Magical Realism

Magical Realism - Kaye 1 Michael Kaye Professor David...

Info iconThis preview shows pages 1–2. Sign up to view the full content.

View Full Document Right Arrow Icon
Kaye 1 Michael Kaye Professor David Kelman ENG 463: Contemporary Novels in English 2 October 2009 Mystic Pasta: Magical Realism in Rushdie’s Midnight’s Children Growing up on the Italian shore of the Adriatic sounds like a dream to the middle-class American, but one has to remember: Italy has a middle-class of its own . There are people who wake up, go to work, and then come home to small houses . No opera going, no cavorting with women at masquerade balls, and certainly no wine stomping . Just a monotonous chain of days streaking across the calendar filled with dentist appointments and people’s birthdays they don’t care about, all eventually leading to the sweet release of death, or la morte . However, Fredrico Fellini, Italian filmmaker and a child of the middle-class, finds a sliver of hope with the comment on existence, “Life is pasta and magic .” In other words: life combines the everyday happenings of life (pasta) and the moments that seem supernatural (magic) . With this utterance, Fellini describes one of the pillars that establish one of the most popular movements in 20 th century film and literature, magical realism . This style of writing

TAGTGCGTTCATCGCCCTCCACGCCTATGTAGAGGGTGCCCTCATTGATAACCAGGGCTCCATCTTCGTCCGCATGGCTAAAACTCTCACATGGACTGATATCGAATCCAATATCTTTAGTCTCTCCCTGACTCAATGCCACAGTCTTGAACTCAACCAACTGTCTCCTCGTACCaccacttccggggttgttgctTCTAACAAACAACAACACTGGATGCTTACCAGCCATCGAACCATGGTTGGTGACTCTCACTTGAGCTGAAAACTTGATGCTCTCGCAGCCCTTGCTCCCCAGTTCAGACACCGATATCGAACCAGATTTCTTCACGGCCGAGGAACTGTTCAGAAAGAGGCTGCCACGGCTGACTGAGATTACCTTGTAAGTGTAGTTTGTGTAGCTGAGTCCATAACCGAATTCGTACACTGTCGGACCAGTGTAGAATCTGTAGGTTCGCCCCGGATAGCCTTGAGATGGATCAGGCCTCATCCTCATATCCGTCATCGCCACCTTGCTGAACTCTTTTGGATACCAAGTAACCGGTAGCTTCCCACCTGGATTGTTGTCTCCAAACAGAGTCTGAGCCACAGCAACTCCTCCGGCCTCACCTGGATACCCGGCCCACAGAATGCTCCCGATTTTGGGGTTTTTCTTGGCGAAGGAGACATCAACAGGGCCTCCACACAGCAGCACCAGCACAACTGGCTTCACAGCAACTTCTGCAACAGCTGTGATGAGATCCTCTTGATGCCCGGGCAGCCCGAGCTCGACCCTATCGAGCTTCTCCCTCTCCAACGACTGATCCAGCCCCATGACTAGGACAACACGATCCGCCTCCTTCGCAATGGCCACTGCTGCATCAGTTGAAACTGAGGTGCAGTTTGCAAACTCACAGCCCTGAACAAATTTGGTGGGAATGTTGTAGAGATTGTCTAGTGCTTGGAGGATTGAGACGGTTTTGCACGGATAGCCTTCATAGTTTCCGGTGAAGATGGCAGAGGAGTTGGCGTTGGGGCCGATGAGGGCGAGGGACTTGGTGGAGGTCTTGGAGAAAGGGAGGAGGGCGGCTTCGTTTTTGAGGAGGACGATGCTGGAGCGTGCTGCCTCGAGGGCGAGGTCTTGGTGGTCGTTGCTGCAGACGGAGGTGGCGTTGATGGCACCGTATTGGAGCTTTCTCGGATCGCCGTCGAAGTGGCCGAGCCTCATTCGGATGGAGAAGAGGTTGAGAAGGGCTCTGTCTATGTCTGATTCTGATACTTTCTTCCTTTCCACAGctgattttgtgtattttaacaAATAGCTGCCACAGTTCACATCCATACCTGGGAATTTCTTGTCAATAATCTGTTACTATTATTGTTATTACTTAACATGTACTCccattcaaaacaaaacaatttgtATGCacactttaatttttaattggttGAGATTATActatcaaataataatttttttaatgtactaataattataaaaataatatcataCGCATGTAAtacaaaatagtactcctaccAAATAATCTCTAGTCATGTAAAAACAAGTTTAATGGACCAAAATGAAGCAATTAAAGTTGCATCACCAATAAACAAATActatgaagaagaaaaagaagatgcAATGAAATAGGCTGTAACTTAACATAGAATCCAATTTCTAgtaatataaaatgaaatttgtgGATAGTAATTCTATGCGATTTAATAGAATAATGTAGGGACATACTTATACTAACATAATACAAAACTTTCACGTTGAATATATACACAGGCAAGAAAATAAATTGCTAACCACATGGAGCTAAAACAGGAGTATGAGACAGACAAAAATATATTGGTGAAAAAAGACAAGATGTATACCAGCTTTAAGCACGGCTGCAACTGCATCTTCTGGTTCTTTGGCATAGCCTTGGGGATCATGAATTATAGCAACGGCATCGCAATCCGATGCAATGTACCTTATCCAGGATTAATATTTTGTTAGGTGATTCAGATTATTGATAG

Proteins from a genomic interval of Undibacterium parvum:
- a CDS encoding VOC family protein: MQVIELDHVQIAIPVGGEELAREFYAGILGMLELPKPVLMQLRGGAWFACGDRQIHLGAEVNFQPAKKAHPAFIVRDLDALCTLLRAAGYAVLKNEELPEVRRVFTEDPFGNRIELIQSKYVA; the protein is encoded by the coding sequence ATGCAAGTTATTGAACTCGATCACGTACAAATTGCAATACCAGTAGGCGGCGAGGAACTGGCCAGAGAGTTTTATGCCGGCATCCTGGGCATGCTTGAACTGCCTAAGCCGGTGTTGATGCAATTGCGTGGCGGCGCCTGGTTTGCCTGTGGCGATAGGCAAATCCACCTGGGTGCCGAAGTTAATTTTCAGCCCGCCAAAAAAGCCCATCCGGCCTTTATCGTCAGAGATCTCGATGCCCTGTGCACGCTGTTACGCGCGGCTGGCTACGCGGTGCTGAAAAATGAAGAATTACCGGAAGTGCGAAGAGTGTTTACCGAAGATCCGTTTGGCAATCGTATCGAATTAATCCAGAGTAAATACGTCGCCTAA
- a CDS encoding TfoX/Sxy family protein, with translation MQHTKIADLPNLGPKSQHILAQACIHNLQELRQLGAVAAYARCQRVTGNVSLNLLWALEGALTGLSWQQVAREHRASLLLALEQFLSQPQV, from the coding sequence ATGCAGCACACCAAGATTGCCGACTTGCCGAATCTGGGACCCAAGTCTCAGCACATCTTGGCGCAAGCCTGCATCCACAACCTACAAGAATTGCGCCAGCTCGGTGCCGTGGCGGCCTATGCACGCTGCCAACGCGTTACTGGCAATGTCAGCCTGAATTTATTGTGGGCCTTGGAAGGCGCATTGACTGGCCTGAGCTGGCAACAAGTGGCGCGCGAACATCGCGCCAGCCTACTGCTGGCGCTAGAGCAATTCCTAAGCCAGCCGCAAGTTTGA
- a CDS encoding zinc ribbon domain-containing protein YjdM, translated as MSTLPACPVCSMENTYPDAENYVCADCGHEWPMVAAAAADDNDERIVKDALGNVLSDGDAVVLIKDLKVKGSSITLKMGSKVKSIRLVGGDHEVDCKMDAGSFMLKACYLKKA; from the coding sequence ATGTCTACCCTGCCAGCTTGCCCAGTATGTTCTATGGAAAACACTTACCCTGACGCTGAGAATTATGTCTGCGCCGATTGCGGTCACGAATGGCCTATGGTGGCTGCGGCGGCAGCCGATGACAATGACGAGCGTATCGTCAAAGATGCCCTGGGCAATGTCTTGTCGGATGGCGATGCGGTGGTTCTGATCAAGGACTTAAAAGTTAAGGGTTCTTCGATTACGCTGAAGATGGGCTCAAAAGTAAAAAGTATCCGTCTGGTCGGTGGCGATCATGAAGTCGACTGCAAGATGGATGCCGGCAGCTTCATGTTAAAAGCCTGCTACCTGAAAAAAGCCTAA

Background image of page 1

Info iconThis preview has intentionally blurred sections. Sign up to view the full version.

View Full DocumentRight Arrow Icon
Image of page 2
This is the end of the preview. Sign up to access the rest of the document.

This note was uploaded on 01/06/2010 for the course ENGL 463 taught by Professor Kelman during the Spring '09 term at CSU Fullerton.

Page1 / 3

Magical Realism - Kaye 1 Michael Kaye Professor David...

This preview shows document pages 1 - 2. Sign up to view the full document.

View Full Document Right Arrow Icon
Ask a homework question - tutors are online